Nothing confuses casino marketers more than a product with two revenue figures: the amount the casino was supposed to win (called the theoretical) and the amount the casino did win (or lose) called the actual. Executives even go so far as to refer to player losses as the casino “beating him/her.” With discounts, the casino marketer only focuses on what the player loses, whereas, the theoretical win is what the casino will ultimately retain.

Magician’s tricks are dependent upon misdirection. That is, focusing the audience to look at something else. With discounts, the casino marketer depends on management looking at the player loss instead of what actually matters: the theoretical win after the discount. Casino marketers believe—falsely—that whatever a player lost is theirs to keep. However, if the casino won more than the theoretical advantage, the overages are simply being held in escrow for the same or another player to win. The same when a player wins; that player or someone in the public will balance the game’s books. Regardless of how you manage a game, if the advantage is 5.26 percent over the player as in roulette, the long run win will approximate the theoretical win. Management cannot control wins or losses, but they can influence the theoretical win, that’s all.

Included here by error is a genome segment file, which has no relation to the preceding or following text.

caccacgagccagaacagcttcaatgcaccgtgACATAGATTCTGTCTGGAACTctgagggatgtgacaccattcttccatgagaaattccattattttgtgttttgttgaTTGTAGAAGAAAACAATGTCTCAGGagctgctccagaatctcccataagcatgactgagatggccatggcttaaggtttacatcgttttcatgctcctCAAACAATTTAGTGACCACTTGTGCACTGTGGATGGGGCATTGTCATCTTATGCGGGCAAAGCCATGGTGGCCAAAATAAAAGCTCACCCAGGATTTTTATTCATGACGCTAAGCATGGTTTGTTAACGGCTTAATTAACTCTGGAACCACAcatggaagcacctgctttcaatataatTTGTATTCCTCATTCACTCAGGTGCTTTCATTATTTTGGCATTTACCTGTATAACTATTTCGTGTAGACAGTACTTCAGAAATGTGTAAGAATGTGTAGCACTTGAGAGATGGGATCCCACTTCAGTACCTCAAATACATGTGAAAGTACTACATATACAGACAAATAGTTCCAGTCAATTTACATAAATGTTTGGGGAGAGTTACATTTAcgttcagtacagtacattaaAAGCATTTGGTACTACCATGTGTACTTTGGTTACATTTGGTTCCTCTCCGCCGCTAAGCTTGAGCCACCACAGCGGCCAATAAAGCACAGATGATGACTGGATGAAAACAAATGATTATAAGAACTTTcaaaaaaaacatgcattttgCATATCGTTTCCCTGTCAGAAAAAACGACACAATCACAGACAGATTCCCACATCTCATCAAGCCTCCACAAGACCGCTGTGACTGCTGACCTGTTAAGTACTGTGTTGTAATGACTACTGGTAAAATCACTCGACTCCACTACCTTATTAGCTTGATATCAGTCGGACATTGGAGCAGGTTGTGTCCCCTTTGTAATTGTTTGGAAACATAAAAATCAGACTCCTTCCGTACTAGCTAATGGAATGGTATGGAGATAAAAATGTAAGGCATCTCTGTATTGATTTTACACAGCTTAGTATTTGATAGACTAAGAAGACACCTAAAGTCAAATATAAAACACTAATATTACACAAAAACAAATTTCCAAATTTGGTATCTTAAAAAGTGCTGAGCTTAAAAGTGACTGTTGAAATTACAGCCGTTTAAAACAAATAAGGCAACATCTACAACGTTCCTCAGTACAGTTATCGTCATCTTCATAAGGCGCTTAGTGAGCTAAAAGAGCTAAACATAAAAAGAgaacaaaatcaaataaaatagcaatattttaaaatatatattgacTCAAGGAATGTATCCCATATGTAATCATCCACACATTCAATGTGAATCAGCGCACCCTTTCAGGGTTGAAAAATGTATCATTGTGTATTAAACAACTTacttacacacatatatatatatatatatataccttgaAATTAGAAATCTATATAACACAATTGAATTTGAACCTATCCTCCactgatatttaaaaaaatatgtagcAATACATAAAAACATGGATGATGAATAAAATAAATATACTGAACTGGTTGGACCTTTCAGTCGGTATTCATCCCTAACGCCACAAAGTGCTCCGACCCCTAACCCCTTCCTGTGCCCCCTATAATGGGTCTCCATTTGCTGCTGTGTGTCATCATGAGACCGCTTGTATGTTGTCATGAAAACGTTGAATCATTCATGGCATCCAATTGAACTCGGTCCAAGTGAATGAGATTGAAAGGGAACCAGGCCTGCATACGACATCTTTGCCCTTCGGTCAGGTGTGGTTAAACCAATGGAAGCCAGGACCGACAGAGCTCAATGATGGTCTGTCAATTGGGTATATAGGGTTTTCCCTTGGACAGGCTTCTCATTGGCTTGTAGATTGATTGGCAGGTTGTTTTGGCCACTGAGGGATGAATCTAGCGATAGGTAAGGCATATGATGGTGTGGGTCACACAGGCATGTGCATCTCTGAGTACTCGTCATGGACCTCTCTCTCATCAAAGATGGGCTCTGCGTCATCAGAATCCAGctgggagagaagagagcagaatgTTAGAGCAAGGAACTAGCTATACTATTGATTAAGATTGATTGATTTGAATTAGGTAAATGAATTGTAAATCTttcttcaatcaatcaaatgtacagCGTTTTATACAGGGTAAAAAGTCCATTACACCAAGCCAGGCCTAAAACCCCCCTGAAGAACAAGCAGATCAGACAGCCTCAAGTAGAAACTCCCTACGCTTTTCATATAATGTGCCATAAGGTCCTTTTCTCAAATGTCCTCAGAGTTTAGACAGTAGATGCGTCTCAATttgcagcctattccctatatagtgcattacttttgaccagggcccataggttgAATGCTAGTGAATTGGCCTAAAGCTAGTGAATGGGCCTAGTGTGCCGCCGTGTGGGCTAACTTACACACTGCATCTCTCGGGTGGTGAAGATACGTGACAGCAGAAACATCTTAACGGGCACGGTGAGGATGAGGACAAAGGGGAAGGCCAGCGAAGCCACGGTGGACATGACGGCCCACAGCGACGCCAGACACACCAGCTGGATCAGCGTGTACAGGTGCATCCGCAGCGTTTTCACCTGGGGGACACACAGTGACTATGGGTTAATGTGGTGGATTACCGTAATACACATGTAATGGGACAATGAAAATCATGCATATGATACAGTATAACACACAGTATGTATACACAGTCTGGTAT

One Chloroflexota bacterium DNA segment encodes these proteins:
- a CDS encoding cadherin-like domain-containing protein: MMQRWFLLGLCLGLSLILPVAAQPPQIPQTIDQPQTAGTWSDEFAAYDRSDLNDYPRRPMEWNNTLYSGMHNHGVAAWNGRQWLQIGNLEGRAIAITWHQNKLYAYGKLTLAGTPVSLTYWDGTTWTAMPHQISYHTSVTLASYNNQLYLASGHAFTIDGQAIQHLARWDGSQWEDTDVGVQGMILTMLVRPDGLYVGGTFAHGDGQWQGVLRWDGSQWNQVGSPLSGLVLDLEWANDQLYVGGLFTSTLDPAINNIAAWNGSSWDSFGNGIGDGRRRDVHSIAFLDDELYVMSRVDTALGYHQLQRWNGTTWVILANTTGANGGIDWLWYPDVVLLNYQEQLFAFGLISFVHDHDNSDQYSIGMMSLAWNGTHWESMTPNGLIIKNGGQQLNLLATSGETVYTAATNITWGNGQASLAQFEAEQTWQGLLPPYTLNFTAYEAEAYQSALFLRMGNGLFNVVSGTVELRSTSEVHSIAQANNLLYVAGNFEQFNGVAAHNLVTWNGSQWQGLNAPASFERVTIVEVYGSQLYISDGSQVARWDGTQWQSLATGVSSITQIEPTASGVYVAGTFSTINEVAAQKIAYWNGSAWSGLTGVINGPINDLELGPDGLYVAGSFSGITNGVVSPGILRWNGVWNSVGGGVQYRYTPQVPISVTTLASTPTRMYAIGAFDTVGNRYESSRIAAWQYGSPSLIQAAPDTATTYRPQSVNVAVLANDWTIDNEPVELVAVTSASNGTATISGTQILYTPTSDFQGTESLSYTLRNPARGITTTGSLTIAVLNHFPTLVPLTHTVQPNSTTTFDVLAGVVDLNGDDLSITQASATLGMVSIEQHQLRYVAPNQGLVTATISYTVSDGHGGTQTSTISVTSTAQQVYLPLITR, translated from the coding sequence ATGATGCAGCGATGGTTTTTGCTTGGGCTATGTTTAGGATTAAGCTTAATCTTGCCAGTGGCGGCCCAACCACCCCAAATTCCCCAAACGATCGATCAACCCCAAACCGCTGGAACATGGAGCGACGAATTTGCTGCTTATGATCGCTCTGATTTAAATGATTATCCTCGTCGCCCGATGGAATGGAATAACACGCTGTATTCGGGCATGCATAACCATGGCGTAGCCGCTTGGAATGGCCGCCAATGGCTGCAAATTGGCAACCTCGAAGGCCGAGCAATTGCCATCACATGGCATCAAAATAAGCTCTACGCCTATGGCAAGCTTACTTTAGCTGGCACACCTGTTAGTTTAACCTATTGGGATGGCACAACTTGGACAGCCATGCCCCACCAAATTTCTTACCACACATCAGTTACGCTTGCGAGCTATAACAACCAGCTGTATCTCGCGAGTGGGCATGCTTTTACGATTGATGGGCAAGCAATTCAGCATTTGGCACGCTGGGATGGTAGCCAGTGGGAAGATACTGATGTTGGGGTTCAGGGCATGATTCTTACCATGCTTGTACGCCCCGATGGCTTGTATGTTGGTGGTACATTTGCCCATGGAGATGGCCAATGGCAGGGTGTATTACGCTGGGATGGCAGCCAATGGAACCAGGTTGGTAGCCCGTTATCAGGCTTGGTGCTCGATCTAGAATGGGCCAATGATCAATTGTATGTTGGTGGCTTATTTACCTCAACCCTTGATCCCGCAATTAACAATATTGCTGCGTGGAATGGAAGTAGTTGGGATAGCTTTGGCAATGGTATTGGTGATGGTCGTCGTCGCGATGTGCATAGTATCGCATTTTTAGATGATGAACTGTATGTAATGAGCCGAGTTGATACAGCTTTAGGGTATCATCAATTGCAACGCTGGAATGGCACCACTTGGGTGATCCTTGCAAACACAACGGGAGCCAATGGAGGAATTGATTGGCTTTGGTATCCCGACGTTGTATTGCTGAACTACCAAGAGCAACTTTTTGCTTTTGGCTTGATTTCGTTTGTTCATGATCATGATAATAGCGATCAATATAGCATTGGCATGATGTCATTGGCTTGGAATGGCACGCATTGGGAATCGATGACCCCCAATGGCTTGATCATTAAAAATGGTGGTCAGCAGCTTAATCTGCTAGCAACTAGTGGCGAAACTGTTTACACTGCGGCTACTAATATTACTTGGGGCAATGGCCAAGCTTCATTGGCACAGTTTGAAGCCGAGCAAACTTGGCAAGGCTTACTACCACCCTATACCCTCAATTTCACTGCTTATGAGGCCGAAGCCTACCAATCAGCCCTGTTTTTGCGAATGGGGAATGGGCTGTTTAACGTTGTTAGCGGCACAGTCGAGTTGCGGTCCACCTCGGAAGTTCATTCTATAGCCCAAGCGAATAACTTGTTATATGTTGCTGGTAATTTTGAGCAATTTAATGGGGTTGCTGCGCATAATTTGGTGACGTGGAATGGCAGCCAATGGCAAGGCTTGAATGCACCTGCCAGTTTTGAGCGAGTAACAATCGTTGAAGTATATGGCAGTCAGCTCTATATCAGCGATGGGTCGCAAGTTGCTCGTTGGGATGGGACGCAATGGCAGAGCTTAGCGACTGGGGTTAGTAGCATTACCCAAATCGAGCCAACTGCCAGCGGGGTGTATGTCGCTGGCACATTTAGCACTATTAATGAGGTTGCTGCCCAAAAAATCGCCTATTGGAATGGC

In this age of discounts, math has been thrown out the window. In this new bizarre world, what we offer the player is driven by what our competitors offer the player: math be damned. The casino has no idea of how the deal affects the casino advantage. Basically, the discount bettor is in control of what his disadvantage is. The casino often installs hurdles in the hopes of earning something. For instance, requiring 12 hours of play before receiving the discount. However, casino hosts will argue with senior management that the player experienced a “quick loss” and should receive the promised discount. Their justification, “that’s what the other casinos do.” The tail is now wagging the dog.